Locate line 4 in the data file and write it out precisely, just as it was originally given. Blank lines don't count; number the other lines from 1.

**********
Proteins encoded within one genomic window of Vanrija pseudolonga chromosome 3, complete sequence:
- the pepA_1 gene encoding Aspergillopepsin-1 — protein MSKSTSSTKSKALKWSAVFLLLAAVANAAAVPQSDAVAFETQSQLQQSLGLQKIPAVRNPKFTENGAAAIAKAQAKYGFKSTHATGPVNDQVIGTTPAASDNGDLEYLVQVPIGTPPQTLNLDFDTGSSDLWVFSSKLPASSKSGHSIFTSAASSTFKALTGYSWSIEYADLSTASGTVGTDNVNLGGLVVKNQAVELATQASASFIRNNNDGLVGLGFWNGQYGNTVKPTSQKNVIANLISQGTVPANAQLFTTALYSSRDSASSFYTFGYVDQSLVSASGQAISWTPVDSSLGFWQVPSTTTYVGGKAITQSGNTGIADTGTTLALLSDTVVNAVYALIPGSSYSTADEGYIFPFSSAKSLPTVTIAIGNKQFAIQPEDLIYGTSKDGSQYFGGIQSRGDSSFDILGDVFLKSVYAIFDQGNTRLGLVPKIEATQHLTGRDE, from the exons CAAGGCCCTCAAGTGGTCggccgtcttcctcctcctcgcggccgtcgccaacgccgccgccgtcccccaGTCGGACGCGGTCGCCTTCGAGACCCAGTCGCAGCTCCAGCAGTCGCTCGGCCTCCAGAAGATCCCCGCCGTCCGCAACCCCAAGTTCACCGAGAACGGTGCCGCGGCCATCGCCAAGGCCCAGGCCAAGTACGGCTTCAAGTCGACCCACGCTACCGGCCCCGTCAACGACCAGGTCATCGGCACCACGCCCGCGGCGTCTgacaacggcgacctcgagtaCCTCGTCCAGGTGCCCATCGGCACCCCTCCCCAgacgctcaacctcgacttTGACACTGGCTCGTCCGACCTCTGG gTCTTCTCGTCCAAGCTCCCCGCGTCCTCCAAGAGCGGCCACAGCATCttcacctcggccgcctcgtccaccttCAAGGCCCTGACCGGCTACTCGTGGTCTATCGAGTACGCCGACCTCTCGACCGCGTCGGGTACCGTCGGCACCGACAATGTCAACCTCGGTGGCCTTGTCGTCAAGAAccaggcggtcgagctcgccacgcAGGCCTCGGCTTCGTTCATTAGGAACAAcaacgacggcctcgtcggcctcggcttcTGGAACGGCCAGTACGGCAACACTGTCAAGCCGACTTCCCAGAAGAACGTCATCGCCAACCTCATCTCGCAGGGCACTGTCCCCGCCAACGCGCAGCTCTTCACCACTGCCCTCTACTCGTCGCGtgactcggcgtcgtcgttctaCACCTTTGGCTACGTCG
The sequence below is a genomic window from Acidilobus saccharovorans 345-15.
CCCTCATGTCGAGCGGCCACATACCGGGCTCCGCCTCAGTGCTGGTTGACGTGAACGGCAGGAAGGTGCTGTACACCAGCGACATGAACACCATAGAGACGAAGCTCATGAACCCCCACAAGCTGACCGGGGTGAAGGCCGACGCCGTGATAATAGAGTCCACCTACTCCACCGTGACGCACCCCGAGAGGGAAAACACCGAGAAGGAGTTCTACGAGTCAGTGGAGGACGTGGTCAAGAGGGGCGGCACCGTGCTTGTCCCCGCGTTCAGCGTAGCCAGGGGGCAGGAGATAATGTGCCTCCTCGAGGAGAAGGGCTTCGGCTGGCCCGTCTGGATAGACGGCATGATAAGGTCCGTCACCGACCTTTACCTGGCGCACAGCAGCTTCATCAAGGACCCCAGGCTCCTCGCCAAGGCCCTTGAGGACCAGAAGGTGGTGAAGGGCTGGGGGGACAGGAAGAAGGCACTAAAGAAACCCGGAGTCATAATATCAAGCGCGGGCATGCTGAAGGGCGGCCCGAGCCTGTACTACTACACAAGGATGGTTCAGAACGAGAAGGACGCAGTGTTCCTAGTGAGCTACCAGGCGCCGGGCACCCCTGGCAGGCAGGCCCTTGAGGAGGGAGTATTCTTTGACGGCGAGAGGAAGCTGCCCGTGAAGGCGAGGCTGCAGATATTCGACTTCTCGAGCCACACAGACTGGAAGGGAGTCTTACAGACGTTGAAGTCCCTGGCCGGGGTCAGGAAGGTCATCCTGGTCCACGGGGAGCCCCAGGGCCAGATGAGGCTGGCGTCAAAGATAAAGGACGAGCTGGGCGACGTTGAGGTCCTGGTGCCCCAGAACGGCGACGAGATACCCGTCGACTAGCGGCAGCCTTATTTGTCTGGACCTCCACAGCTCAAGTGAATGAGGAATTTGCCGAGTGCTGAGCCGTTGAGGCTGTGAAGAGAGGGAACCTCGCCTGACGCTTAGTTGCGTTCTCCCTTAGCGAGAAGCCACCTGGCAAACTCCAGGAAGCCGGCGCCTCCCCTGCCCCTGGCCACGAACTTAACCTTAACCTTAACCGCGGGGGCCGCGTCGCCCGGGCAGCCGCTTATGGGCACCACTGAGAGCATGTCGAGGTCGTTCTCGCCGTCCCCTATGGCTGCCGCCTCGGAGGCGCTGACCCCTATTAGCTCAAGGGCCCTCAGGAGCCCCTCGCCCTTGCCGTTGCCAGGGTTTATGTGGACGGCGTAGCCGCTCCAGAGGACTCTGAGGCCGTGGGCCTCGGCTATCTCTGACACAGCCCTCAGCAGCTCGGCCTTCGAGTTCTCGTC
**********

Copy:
CCCTCATGTCGAGCGGCCACATACCGGGCTCCGCCTCAGTGCTGGTTGACGTGAACGGCAGGAAGGTGCTGTACACCAGCGACATGAACACCATAGAGACGAAGCTCATGAACCCCCACAAGCTGACCGGGGTGAAGGCCGACGCCGTGATAATAGAGTCCACCTACTCCACCGTGACGCACCCCGAGAGGGAAAACACCGAGAAGGAGTTCTACGAGTCAGTGGAGGACGTGGTCAAGAGGGGCGGCACCGTGCTTGTCCCCGCGTTCAGCGTAGCCAGGGGGCAGGAGATAATGTGCCTCCTCGAGGAGAAGGGCTTCGGCTGGCCCGTCTGGATAGACGGCATGATAAGGTCCGTCACCGACCTTTACCTGGCGCACAGCAGCTTCATCAAGGACCCCAGGCTCCTCGCCAAGGCCCTTGAGGACCAGAAGGTGGTGAAGGGCTGGGGGGACAGGAAGAAGGCACTAAAGAAACCCGGAGTCATAATATCAAGCGCGGGCATGCTGAAGGGCGGCCCGAGCCTGTACTACTACACAAGGATGGTTCAGAACGAGAAGGACGCAGTGTTCCTAGTGAGCTACCAGGCGCCGGGCACCCCTGGCAGGCAGGCCCTTGAGGAGGGAGTATTCTTTGACGGCGAGAGGAAGCTGCCCGTGAAGGCGAGGCTGCAGATATTCGACTTCTCGAGCCACACAGACTGGAAGGGAGTCTTACAGACGTTGAAGTCCCTGGCCGGGGTCAGGAAGGTCATCCTGGTCCACGGGGAGCCCCAGGGCCAGATGAGGCTGGCGTCAAAGATAAAGGACGAGCTGGGCGACGTTGAGGTCCTGGTGCCCCAGAACGGCGACGAGATACCCGTCGACTAGCGGCAGCCTTATTTGTCTGGACCTCCACAGCTCAAGTGAATGAGGAATTTGCCGAGTGCTGAGCCGTTGAGGCTGTGAAGAGAGGGAACCTCGCCTGACGCTTAGTTGCGTTCTCCCTTAGCGAGAAGCCACCTGGCAAACTCCAGGAAGCCGGCGCCTCCCCTGCCCCTGGCCACGAACTTAACCTTAACCTTAACCGCGGGGGCCGCGTCGCCCGGGCAGCCGCTTATGGGCACCACTGAGAGCATGTCGAGGTCGTTCTCGCCGTCCCCTATGGCTGCCGCCTCGGAGGCGCTGACCCCTATTAGCTCAAGGGCCCTCAGGAGCCCCTCGCCCTTGCCGTTGCCAGGGTTTATGTGGACGGCGTAGCCGCTCCAGAGGACTCTGAGGCCGTGGGCCTCGGCTATCTCTGACACAGCCCTCAGCAGCTCGGCCTTCGAGTTCTCGTC